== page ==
Save the file and exit.

Step 5: Reboot and Check CentOS 7 machine hostname

Restart your system. Open a console window, and run:

hostnamectl

It should display your new hostname.
You can also use your text editor to open and verify your /etc/hostsfile. It should still have your new hostname listed.

Step 6 (Optional): Using a Pretty Hostname

To use a “pretty” hostname type the following command:

hostnamectl set-hostname “My Boss’s Hostname”

Make sure you have the quotation marks.
Once that completes, check the hostname:

hostnamectl status

The console should return a list of information. Check the Static hostname and Pretty hostname lines – they should look like this:

Static hostname:  mybossshostname
Pretty hostname:  My Boss’s Hostname

By putting the hostname in quotes, you’re telling the system to use the complex characters inside the quotes as a pretty hostname.
This enables you to avoid character restrictions for static hostnames.

using a pretty name on centos

But you still need a FQDN hostname for the machine to understand. Fortunately, CentOS is smart enough to remove or change any unacceptable characters and render the static hostname automatically.

Step 7 (Optional): Setting a Transient Hostname

Fist, open the console and type the following:

sudo hostnamectl –transient set-hostname temporary.hostname

You can check the hostname in the same way you did earlier, with the hostnamectl or hostnamectl status command.
This change will last until you reboot the machine.
You can use this command with any type of hostname (Static, Pretty, or Transient) as an option with the double-hyphen.
Just use the double-hyphen to indicate what you want:

sudo hostnamectl --prettyset-hostname “Pretty Hostname”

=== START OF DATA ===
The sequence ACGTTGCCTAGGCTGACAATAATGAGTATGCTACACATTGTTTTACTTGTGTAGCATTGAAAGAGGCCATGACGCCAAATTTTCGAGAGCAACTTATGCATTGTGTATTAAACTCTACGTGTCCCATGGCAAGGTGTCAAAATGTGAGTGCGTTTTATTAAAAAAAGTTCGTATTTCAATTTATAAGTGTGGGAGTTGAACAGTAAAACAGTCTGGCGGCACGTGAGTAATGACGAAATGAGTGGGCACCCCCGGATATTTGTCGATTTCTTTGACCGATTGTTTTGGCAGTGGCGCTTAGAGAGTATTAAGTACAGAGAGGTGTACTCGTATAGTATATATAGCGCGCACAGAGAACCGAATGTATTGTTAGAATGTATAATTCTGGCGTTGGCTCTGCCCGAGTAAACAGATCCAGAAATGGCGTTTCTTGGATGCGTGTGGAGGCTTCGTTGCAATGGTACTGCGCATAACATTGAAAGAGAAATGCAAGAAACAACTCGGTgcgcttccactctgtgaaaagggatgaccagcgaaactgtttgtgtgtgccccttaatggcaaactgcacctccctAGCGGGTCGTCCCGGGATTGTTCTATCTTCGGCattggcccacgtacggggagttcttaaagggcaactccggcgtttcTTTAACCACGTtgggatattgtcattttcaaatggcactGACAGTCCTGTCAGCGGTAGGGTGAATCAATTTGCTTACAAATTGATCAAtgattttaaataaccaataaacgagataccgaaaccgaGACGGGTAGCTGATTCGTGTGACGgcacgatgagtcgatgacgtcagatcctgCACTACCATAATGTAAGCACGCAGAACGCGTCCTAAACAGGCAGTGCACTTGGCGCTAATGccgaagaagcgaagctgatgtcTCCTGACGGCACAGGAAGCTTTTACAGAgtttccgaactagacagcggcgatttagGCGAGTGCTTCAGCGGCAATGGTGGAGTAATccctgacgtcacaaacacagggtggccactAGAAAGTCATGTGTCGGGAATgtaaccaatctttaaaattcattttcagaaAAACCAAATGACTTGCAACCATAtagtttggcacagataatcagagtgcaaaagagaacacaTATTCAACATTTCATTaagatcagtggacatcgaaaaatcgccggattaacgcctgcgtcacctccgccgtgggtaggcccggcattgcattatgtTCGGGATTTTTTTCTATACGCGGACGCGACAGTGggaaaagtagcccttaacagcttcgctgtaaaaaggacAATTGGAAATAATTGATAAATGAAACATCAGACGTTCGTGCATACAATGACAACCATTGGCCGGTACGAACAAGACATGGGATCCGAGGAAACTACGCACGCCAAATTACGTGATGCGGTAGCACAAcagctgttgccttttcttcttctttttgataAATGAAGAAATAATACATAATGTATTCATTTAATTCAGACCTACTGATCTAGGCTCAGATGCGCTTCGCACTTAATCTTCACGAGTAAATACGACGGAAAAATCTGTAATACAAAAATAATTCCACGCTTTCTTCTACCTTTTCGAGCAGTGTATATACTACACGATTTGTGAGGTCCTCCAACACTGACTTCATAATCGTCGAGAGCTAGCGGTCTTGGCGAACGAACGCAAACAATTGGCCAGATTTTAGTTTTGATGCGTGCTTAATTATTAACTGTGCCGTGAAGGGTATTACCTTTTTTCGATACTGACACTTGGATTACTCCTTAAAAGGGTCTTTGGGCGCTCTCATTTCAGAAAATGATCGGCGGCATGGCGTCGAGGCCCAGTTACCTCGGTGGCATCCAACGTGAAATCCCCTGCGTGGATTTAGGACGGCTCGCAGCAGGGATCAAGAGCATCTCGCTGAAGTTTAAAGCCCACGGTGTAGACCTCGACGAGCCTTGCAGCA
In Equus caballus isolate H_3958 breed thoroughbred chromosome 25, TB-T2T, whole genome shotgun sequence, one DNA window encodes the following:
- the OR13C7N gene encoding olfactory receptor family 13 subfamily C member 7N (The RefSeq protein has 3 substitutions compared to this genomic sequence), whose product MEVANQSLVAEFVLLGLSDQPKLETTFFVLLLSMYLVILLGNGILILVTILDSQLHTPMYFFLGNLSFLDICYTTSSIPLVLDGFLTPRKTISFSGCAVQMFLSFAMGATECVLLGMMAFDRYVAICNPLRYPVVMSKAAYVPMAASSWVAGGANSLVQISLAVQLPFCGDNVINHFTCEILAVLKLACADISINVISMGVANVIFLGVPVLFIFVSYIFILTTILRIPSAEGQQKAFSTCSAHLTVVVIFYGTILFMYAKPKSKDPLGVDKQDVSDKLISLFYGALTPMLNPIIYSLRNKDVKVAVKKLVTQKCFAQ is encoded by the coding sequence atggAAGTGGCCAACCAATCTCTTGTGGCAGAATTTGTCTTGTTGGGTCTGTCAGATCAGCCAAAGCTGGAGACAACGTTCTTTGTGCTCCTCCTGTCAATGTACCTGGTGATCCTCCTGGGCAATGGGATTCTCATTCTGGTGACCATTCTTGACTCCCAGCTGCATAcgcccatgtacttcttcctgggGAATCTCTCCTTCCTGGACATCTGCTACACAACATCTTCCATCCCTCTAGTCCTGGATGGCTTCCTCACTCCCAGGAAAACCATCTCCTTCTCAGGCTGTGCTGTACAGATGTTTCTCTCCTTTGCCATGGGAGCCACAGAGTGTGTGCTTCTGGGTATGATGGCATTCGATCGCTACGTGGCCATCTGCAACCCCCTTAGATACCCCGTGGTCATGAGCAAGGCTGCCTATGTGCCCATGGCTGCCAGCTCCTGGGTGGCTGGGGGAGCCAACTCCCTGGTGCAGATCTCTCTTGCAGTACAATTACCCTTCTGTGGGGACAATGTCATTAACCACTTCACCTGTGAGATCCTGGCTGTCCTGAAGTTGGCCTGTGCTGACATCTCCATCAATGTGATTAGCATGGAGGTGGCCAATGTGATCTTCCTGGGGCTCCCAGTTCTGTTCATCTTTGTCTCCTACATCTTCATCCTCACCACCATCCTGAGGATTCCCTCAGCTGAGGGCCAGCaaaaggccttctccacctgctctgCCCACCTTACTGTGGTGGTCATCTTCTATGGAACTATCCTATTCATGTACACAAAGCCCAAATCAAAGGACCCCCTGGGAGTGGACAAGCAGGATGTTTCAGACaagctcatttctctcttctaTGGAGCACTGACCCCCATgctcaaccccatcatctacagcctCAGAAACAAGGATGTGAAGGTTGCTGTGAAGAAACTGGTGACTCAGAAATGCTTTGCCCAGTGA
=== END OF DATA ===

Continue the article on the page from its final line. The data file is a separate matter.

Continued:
or

sudo hostnamectl --staticset-hostname temporary.hostname

How to Install WordPress On CentOS 7

Step 1) Preflight Check:

This article assumes you have CentOS 7 installed and are logged into your server as the root user. We are also using the most recent version of WordPress for this install. This article also assumes you have already installed LAMP (Linux, Apache, MySQL, PHP) on your server and your PHP is updated to the latest version. You will also need to know your root mysql password so you can log into mysql as root.
Need help to install LAMP? Click this link!
mysql
 
If the above command isn’t working for you, then you may not be logged in as root user. In that case, you can run the following instead.
mysql -u root -p
 
Keep in mind that you will be prompted for the password you set earlier as root when you installed MySQL so you will need to have that handy. If you do not have your root password, you will have to reset it. If you need help with that, check out this article here and scroll down to the method via “Reset using command line“. Once you do gain access, you can safely move to step 2!
 
A successful login should look something like this:
login
 
 
 
 
 

Note:
To exit mysql at any time simply type: exit

exit
 

Step 2) Create a database